DIY Stock Tracker using Python and Google BigQuery.

Praneeth Kandula
Jan 31 · 4 min read
Photo by M. B. M. on Unsplash

In this post we will write a python script that fetches stock market data using the yfinance package, processes the data and uploads the data into a Google BigQuery table which can be used for further analysis or visualization.

Fetch Stock Market Data

First we need to get the tickers for stocks in the S&P 500 and download them into a Pandas data frame. I have used the data made available by our friends at Open Knowledge Foundation here. It might take a while if you are to download the data for all 500 companies, try to run the script on a limited number of stocks to begin with.

#Import Packages
import pandas as pd
import yfinance as yf
#Fetch Tickers Data
get_tickers = pd.read_csv("")
get_tickers.head()#Fetch Stock Data
stock_dat = tolist(),period="2d",actions=False,group_by=None)
Wide Format Data

If you look at the structure of stock_dat , the data is in wide format and data for each ticker can be accessed by passing it as a key stock_dat[“ACN”] . This is not ideal if we want to store this data in a database and use it for further analysis. So using melt and pivot_table let’s process the data to make it long such that each ticker is a row.

#Process Stock Data
long_form = stock_dat.reset_index().melt('Date', var_name=['Ticker', 'var'])
long_form = long_form.pivot_table(index=['Date', 'Ticker'], columns='var', values='value').reset_index()
Long Format Data

Next let’s calculate the change in stock price from previous days’ close. We create two new columns, Change and Pct_Change, remove rows from the previous day and finally change datatypes of columns.

long_form["Change"] = long_form.groupby("Ticker").Close.diff()
long_form["Pct_Change"] = long_form.groupby("Ticker").Close.pct_change() * 100
long_form = long_form[long_form ["Date"] == long_form["Date"].iloc[long_form.shape[0]-1]]
long_form["Date"] = long_form['Date'].dt.strftime('%Y-%m-%d')
Clean structured data.

Upload Data to BigQuery Table

Note: You might be billed for using any services offered by Google, although the costs for working with BigQuery on small datasets is minimal, Please see pricing info before continuing.

In order to be able to use BigQuery services we need to authenticate to the BigQuery API. To authenticate without user interaction, we need to create a service account on GCP and use a service token to authenticate. If you don’t already have a service token, see this post which will walk you through how to obtain one.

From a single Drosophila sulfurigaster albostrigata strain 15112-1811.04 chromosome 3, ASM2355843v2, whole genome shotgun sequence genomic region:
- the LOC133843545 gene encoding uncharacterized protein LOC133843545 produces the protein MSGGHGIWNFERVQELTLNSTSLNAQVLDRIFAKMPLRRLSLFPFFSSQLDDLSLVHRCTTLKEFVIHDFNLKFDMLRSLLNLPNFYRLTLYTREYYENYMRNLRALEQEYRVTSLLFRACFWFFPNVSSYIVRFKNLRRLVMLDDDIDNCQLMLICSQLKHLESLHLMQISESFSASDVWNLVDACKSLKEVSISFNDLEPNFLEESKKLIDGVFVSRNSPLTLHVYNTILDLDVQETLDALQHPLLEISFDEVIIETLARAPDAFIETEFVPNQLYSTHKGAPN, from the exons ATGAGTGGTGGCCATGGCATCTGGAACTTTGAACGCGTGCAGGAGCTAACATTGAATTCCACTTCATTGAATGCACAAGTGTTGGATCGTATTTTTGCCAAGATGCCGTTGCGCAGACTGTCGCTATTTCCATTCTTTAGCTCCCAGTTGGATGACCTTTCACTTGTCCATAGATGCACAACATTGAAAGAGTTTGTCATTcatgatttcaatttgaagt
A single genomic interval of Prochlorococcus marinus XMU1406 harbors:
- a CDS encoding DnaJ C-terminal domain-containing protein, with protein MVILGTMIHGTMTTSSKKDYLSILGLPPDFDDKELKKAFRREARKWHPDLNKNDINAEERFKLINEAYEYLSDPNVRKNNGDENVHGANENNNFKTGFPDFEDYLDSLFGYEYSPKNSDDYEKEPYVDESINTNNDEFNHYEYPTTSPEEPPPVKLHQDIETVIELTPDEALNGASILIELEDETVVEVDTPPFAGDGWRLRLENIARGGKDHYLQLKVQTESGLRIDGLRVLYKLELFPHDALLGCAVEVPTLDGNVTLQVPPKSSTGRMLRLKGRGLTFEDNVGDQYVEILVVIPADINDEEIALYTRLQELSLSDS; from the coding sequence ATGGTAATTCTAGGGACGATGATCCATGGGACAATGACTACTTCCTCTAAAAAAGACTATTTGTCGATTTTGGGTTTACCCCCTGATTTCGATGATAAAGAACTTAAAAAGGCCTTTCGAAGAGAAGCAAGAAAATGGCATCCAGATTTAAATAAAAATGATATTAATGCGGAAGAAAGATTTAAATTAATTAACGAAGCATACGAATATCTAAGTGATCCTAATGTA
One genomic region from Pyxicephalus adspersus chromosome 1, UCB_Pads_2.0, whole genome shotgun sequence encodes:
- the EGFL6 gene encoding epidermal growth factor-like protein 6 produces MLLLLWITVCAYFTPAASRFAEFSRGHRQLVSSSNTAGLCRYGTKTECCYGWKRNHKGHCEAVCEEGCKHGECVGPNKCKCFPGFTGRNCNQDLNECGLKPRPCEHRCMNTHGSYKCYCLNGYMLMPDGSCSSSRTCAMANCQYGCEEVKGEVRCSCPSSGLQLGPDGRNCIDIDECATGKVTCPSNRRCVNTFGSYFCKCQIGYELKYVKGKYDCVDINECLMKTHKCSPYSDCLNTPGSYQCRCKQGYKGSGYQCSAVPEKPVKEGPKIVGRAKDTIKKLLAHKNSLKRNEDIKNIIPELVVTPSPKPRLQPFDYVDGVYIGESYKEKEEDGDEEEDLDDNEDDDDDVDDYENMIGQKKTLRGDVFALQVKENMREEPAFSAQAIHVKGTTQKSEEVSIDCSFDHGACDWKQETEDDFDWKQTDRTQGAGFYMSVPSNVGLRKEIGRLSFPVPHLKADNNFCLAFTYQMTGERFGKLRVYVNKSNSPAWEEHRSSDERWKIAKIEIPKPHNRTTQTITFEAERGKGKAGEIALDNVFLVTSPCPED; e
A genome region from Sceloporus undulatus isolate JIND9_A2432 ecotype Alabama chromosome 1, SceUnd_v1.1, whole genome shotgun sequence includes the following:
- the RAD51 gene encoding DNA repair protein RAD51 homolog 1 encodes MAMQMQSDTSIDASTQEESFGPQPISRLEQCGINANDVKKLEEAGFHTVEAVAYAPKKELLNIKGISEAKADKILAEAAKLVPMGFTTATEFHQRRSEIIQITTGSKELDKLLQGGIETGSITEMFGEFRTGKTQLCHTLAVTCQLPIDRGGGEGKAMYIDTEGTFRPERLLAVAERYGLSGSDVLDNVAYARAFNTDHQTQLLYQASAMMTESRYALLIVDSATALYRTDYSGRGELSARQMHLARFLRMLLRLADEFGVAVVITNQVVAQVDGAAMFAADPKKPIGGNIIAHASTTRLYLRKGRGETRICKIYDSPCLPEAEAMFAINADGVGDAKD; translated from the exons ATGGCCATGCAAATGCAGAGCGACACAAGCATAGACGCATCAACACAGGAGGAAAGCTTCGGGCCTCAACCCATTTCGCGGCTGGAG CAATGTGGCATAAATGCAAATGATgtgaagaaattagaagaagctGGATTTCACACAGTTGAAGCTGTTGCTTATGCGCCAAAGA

#Import BigQuery and Google Authentication Packages
from import bigquery
from google.oauth2 import service_account
#Get Credentials and authenticate
key_path = "your_service_token_file.json"
credentials = service_account.Credentials.from_service_account_file(
client = bigquery.Client(credentials=credentials,

Before we upload the data, BigQuery does not allow space as a character in the column names, so let’s rename the Adj Close column to Adj_Close and then upload the data. You need to specify an existing destination dataset for the data, create a new dataset in BigQuery if you haven’t already. The table with the specified name will be created in the existing dataset and the data will be written into this table.

long_form = long_form.rename(columns={"Adj Close":"Adj_Close"})
table = 'your_dataset_name.your_table_name'
job = client.load_table_from_dataframe(long_form, table)

Now let’s query the same table that we just created and make sure the data was uploaded.

query_data = 'SELECT * FROM your_dataset_name.your_table_name'

You can even connect to this BigQuery table using Google Data Studio and visualize the data. You can grab the entire python script from my github.

Let me know below if you have any questions. Instead of running this script everyday, if you want to automate the process and setup a recurring job using Google Cloud functions and Pub/Sub, watch out for my next post.


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